Traumatic brain injury (TBI) is associated with a spike in Parkinson disease (PD) risk among military veterans, according to a retrospective study published in Neurology. This increased risk is observed among those with TBI, mild TBI (mTBI), and moderate-severe TBI.
In this analysis, investigators obtained data from the Veterans Health Administration database on patients with TBI (n=162,935). An additional random age-matched sample of patients without TBI (n=162,935) was used to compare outcomes. At baseline, all patients were free from PD and dementia.
Clinical assessments or International Classification of Diseases-9th edition codes in conjunction with the Department of Defense and Defense and Veterans Brain Injury Center criteria defined TBI exposure and severity among those diagnosed with TBI. Cox proportional hazard models, which were adjusted for medical/psychiatric comorbidities and demographics, were used to assess for the risk of post-TBI PD.
During an average follow-up of 4.6 years, a total of 1462 patients received a PD diagnosis. Patients with TBI had a higher incidence of PD compared with patients without TBI (all-severity TBI [0.58%], mTBI [0.47%], and moderate-severe TBI [0.75%] vs no TBI [0.31%]). In addition, all TBI types were associated with an increased risk for PD in the adjusted analyses (hazard ratio [HR] all-severity TBI 1.71 [95% CI, 1.53-1.92], HR mTBI 1.56 [95% CI, 1.35-1.80], HR moderate-severe TBI 1.83 [95% CI, 1.61-2.07]).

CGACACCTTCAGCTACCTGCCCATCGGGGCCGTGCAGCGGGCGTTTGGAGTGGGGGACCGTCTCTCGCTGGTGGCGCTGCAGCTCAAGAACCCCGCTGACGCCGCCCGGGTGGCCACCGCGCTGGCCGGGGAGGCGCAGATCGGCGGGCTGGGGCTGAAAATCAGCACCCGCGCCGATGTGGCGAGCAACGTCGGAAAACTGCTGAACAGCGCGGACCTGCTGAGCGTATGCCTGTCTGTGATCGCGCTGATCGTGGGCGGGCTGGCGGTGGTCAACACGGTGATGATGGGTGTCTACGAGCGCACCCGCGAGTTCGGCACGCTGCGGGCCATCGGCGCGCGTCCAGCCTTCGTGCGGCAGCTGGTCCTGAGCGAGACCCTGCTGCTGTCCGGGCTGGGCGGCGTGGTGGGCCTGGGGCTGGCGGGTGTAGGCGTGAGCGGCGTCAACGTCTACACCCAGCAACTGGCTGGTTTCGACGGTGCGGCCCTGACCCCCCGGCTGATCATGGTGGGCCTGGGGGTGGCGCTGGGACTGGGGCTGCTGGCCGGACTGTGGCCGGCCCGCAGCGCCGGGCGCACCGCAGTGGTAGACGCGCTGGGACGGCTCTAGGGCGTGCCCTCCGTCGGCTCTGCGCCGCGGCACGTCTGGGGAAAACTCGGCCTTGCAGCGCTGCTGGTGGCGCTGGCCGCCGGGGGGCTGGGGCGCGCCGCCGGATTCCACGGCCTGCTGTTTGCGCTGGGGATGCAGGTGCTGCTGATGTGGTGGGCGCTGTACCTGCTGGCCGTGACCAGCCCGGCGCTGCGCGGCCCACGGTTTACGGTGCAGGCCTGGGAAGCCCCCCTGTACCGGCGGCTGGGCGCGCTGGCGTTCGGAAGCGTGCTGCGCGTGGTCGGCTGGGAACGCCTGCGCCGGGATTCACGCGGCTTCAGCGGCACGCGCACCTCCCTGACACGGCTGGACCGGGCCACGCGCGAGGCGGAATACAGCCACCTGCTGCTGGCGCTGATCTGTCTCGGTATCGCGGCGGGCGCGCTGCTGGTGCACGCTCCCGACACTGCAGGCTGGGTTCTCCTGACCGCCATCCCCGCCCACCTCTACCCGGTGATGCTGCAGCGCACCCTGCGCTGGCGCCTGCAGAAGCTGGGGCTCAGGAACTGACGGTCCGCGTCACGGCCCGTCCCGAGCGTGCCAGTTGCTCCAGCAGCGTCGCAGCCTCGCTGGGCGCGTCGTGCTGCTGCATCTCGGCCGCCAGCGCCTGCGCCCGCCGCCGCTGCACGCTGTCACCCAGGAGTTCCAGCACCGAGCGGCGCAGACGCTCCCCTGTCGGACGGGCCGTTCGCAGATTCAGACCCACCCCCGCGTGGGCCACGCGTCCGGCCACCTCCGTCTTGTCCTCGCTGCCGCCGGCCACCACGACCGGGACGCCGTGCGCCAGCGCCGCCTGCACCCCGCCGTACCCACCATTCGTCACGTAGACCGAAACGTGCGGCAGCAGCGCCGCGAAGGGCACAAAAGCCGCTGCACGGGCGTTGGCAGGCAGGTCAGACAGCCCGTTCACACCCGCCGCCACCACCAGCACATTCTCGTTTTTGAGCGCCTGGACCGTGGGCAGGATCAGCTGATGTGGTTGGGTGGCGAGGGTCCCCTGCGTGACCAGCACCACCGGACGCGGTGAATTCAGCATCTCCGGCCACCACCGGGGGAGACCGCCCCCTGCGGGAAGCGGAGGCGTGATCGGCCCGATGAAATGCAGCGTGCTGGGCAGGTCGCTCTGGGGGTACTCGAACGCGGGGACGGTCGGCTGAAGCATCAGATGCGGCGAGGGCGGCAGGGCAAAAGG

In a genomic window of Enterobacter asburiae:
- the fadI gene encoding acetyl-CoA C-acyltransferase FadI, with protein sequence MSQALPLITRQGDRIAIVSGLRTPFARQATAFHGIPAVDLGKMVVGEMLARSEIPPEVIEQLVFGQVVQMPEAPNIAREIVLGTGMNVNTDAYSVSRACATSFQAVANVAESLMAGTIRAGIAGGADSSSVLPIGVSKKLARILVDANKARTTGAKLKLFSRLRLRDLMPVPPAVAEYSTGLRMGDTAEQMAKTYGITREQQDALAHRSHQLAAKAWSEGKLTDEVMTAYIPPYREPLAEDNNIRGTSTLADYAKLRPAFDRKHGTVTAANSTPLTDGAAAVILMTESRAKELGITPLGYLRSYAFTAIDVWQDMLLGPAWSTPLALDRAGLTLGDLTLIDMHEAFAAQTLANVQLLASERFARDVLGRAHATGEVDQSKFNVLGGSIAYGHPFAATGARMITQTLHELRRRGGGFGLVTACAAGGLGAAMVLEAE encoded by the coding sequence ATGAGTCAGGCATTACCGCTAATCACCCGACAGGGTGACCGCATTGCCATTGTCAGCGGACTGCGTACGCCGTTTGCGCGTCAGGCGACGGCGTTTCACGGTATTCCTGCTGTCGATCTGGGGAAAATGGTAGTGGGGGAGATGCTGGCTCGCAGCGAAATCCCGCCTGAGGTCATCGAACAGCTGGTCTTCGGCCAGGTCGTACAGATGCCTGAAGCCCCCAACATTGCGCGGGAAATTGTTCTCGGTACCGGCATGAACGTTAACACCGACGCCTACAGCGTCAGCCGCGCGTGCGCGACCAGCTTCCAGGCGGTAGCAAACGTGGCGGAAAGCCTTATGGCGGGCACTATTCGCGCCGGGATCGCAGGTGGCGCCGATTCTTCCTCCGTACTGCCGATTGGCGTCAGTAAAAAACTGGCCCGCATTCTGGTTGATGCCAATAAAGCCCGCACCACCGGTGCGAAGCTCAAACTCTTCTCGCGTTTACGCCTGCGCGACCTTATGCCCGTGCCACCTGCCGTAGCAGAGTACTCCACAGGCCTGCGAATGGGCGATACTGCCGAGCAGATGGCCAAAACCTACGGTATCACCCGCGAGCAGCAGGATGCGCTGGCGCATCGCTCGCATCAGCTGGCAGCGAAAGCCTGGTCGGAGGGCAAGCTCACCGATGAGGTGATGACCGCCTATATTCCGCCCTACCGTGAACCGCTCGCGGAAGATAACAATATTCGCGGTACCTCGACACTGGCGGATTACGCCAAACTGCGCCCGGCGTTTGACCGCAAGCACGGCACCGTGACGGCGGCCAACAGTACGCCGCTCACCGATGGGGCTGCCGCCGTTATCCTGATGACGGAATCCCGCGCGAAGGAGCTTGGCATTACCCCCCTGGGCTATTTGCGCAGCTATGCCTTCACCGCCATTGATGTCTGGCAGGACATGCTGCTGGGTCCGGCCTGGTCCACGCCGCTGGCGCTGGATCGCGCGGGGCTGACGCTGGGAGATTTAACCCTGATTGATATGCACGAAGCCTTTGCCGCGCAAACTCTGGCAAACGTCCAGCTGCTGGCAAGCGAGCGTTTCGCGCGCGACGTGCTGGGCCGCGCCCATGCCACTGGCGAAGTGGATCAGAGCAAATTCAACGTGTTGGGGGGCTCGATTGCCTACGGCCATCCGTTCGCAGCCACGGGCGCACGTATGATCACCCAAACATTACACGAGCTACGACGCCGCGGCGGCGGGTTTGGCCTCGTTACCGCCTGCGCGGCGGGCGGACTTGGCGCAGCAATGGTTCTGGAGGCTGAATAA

The relatively short average follow-up period of 4.6 years potentially limited the analysis and precluded the investigators’ ability to determine long-term outcomes in this cohort. Additionally, it is unclear whether the findings generalize to civilians.
Findings from this study “highlight the critical importance of unraveling mechanisms subserving the association between TBI and PD to inform treatment and prevention of post-TBI PD.”
Gardner RC, Byers AL, Barnes DE, Li Y, Boscardin J, Yaffe K. Mild TBI and risk of Parkinson disease: A chronic effects of neurotrauma consortium study [published online April 18, 2018]. Neurology. doi: 10.1212/WNL.0000000000005522